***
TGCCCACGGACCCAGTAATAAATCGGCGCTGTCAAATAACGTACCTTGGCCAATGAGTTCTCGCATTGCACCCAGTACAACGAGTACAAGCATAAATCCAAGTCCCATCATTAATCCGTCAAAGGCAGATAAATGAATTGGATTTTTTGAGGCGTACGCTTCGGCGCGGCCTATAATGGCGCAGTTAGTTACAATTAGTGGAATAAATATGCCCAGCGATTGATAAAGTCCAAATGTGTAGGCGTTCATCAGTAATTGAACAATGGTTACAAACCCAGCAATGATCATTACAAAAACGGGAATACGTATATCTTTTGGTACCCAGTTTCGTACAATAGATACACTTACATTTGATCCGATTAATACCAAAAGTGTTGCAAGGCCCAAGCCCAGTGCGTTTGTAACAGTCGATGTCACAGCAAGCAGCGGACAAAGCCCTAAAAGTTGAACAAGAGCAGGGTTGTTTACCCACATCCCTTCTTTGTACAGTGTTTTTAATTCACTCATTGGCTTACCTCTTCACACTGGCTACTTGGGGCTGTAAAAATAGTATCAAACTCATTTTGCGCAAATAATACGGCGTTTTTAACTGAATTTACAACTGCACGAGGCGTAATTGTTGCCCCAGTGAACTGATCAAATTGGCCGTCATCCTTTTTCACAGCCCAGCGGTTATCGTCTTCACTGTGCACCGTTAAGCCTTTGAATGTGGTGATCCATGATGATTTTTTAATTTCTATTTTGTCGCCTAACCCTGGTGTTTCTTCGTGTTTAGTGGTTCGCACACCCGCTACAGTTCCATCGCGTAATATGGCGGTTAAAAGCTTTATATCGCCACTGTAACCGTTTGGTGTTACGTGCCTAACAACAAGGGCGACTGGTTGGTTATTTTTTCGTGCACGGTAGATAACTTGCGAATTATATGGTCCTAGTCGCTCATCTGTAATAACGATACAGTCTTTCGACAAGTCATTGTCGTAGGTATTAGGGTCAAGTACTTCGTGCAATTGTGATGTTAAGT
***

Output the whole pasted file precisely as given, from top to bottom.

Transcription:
TGCCCACGGACCCAGTAATAAATCGGCGCTGTCAAATAACGTACCTTGGCCAATGAGTTCTCGCATTGCACCCAGTACAACGAGTACAAGCATAAATCCAAGTCCCATCATTAATCCGTCAAAGGCAGATAAATGAATTGGATTTTTTGAGGCGTACGCTTCGGCGCGGCCTATAATGGCGCAGTTAGTTACAATTAGTGGAATAAATATGCCCAGCGATTGATAAAGTCCAAATGTGTAGGCGTTCATCAGTAATTGAACAATGGTTACAAACCCAGCAATGATCATTACAAAAACGGGAATACGTATATCTTTTGGTACCCAGTTTCGTACAATAGATACACTTACATTTGATCCGATTAATACCAAAAGTGTTGCAAGGCCCAAGCCCAGTGCGTTTGTAACAGTCGATGTCACAGCAAGCAGCGGACAAAGCCCTAAAAGTTGAACAAGAGCAGGGTTGTTTACCCACATCCCTTCTTTGTACAGTGTTTTTAATTCACTCATTGGCTTACCTCTTCACACTGGCTACTTGGGGCTGTAAAAATAGTATCAAACTCATTTTGCGCAAATAATACGGCGTTTTTAACTGAATTTACAACTGCACGAGGCGTAATTGTTGCCCCAGTGAACTGATCAAATTGGCCGTCATCCTTTTTCACAGCCCAGCGGTTATCGTCTTCACTGTGCACCGTTAAGCCTTTGAATGTGGTGATCCATGATGATTTTTTAATTTCTATTTTGTCGCCTAACCCTGGTGTTTCTTCGTGTTTAGTGGTTCGCACACCCGCTACAGTTCCATCGCGTAATATGGCGGTTAAAAGCTTTATATCGCCACTGTAACCGTTTGGTGTTACGTGCCTAACAACAAGGGCGACTGGTTGGTTATTTTTTCGTGCACGGTAGATAACTTGCGAATTATATGGTCCTAGTCGCTCATCTGTAATAACGATACAGTCTTTCGACAAGTCATTGTCGTAGGTATTAGGGTCAAGTACTTCGTGCAATTGTGATGTTAAGT